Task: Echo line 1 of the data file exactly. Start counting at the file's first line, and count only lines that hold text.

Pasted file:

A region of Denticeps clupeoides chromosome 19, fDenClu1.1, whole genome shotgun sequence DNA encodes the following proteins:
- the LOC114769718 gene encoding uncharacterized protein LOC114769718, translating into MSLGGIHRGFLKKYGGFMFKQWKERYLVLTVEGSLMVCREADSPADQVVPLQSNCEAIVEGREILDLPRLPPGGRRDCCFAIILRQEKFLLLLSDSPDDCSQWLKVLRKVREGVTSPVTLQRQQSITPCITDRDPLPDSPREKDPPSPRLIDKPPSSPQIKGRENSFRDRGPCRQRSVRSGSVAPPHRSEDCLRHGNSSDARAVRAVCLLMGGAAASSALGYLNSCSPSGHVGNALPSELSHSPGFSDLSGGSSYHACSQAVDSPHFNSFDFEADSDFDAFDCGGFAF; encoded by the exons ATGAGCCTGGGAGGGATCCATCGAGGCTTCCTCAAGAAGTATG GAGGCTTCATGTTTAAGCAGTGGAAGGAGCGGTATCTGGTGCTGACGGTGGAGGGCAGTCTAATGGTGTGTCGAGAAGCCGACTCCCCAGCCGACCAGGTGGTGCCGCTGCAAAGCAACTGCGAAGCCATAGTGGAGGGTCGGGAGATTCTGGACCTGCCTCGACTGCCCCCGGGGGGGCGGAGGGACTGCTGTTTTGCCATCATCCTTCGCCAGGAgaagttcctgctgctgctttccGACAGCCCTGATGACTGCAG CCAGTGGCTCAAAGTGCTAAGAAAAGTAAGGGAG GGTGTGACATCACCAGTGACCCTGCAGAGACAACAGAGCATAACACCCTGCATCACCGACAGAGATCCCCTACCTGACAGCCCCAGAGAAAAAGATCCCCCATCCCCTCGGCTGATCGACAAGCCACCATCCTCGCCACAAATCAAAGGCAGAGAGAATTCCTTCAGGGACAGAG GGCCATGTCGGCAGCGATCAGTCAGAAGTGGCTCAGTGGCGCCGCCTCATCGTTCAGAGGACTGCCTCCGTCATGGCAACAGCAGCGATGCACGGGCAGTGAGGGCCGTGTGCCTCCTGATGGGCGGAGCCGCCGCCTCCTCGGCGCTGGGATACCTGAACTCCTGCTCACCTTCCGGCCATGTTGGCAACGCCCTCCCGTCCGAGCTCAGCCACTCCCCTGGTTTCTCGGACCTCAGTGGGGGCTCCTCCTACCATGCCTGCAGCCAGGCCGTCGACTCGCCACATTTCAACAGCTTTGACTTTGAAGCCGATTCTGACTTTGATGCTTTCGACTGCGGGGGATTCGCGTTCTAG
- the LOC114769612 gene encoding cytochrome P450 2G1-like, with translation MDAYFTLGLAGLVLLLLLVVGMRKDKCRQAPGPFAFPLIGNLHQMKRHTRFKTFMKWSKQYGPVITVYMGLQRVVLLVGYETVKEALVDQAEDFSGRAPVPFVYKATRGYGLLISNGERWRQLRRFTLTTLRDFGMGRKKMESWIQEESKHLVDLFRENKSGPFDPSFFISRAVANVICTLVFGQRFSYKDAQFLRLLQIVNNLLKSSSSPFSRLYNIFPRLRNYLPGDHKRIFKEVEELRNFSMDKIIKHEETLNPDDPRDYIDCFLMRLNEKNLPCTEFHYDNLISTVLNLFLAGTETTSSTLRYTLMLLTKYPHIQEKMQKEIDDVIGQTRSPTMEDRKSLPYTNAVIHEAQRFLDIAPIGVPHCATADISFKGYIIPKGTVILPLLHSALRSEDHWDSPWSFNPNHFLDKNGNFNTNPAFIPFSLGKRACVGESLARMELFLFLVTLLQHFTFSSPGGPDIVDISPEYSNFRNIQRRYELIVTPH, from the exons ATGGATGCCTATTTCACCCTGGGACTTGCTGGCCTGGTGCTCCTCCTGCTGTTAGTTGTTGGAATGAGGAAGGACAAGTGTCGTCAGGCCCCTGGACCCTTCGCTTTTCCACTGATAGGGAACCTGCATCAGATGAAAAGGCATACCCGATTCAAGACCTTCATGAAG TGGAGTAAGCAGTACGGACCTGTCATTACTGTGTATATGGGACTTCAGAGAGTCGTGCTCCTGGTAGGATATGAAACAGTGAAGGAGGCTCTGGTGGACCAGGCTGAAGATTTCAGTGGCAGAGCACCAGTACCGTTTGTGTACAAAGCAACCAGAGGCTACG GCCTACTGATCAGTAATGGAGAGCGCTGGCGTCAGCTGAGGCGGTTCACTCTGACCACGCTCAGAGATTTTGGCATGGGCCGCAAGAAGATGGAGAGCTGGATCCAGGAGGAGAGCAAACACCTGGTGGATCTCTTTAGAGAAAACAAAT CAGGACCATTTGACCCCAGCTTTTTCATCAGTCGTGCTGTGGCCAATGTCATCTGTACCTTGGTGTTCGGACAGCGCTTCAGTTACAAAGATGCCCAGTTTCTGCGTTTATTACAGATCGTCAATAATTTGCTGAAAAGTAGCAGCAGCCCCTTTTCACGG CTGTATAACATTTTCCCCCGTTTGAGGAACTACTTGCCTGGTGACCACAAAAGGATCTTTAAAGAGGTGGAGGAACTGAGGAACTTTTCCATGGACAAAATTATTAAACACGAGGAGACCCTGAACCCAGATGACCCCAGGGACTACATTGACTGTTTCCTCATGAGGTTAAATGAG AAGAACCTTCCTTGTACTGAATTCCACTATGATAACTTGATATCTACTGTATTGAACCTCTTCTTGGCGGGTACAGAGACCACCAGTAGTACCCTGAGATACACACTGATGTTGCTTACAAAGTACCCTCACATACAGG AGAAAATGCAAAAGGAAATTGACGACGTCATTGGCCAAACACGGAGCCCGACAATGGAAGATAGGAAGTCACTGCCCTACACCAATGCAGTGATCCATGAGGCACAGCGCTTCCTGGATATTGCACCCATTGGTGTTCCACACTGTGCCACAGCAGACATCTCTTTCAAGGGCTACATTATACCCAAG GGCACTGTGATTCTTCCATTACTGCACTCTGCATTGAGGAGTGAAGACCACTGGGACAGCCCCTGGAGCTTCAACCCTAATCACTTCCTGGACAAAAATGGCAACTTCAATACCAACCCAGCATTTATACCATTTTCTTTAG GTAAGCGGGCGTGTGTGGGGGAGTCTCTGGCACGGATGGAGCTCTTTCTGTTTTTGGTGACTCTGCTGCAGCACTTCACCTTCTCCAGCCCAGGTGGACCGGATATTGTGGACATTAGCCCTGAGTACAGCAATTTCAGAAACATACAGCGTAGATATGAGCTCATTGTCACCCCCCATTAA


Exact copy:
A region of Denticeps clupeoides chromosome 19, fDenClu1.1, whole genome shotgun sequence DNA encodes the following proteins: